Republicans Tip-Toe Around Trump's Nordstrom Tweet, As Democrats Cry Conflict Of Interest

While Democrats accused the president of using his office to try to enrich his family, namely daughter Ivanka, Republicans were hesitant to weigh in on the issue. "I'm not going to tell the president what to do," said Senate Majority Whip John Cornyn.

WASHINGTON — Democrats are calling President Donald Trump's most recent tweet a potential conflict of interest. Republican senators, however, are hesitant to weigh in.

Trump tweeted on Wednesday that Nordstrom was treating his daughter Ivanka Trump "so unfairly" for dropping her clothing line. Nordstrom has said it decided to drop the line because of declining sales.

My daughter Ivanka has been treated so unfairly by @Nordstrom. She is a great person -- always pushing me to do the right thing! Terrible!

Democratic members of Congress, such as California Rep. Ted Lieu and Sen. Bob Casey, almost immediately responded with criticisms of the president's decision to call out a business for not working with his daughter.

Note to @realDonaldTrump: Office of the President should not be used for purpose of benefitting or enriching your f…

CC: @OfficeGovEthics

White House press secretary Sean Spicer defended Trump's tweet Wednesday afternoon by saying Nordstrom's decision to no longer carry the Ivanka Trump line was a "direct attack" on the president's policies and his daughter's name.

Republicans on Capitol Hill, however, would not say whether the tweet was appropriate.

"You know, I'm not going to tell the president what to do," said Senate Majority Whip John Cornyn.

"I don't know what his intentions are," Cornyn said when asked whether the tweet presented a potential conflict of interest.

Sen. Roy Blunt said he hadn't seen the tweet, but that in general, Trump "just communicates differently than any president that we can compare to." Blunt said he believes "it's a mistake to try to judge how he does what he does based on how anybody else would do it." But Blunt acknowledged that his analysis wouldn't apply to a specific business-related issue.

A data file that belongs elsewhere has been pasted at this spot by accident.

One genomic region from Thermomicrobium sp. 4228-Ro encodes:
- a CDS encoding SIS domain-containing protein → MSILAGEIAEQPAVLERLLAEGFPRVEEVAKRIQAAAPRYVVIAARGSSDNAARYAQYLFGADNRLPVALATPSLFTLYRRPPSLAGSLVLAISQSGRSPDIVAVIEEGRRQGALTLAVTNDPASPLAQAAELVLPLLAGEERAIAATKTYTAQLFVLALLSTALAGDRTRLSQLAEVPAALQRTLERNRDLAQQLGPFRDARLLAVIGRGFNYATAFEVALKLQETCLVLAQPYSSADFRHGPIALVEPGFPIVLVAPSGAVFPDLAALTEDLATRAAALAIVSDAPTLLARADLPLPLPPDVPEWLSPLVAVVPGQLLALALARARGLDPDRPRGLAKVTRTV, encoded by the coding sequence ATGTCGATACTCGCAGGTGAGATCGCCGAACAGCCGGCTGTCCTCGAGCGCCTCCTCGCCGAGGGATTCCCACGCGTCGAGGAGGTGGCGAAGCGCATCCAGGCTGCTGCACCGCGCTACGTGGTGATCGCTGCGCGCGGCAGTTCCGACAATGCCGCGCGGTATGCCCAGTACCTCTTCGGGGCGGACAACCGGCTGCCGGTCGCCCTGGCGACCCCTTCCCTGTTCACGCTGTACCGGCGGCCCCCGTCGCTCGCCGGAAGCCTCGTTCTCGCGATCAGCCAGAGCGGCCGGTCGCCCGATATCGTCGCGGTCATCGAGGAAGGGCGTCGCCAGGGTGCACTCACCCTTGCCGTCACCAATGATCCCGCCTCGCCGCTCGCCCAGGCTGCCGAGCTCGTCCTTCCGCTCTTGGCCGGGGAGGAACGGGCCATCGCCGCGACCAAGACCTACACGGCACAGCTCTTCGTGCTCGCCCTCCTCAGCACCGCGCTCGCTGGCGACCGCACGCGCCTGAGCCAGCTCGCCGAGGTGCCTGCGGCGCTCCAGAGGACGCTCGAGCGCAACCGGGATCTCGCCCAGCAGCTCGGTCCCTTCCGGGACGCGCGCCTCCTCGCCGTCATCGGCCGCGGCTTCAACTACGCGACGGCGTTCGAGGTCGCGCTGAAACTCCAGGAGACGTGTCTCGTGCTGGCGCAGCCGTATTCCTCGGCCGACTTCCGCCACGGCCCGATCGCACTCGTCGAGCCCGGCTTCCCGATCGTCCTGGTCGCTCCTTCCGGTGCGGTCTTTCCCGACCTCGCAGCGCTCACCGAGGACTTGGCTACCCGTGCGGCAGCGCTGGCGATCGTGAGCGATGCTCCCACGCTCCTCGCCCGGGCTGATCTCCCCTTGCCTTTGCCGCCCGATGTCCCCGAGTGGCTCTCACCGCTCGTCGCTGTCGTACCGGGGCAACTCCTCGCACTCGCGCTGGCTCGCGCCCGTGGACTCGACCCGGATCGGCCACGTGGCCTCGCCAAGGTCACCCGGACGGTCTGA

When BuzzFeed News explained Trump's tweet to Blunt, he pointed to a blistering letter former president Harry Truman sent to a music critic who did not appreciate his daughter's performance.

Sen. Bill Cassidy also compared Trump's tweet to Truman's letter, and downplayed the fact that, unlike in Truman's case, the Trump family businesses involved millions of dollars. "I suppose for you and I, a million dollars is a lot of money," Cassidy said, "and this is a guy who, not so much, right?"

But Cassidy also said he believes Trump's tweet was likely that of a concerned father.

"You know, at some point you're a dad," Cassidy said. "As a dad, I understand sometimes, you're a dad first. So you know, all I can say is, he loves his daughter, he's a dad."

Other Senate Republicans, such as Sens. Susan Collins, John Kennedy and Mike Lee, said they either hadn't seen the tweet or did not have time to comment on the matter.

"I think that they probably feel they have bigger fish to fry, like the repeal of the Affordable Care Act and other big trickle-down tax cuts," Democratic Sen. Chris Murphy said of Republicans' hesitancy to speak about the president's Twitter activity.

But, Murphy said, "no one should be shocked" by Trump using "the White House in order to advance his family's financial interests."

"Newsflash, Donald Trump is using the presidency in order to enrich himself," Murphy said. "It's been clear from the minute he announced his candidacy in Trump tower that his intent is to use the campaign and the White House in order to make himself and his family money. [...] This will continue."

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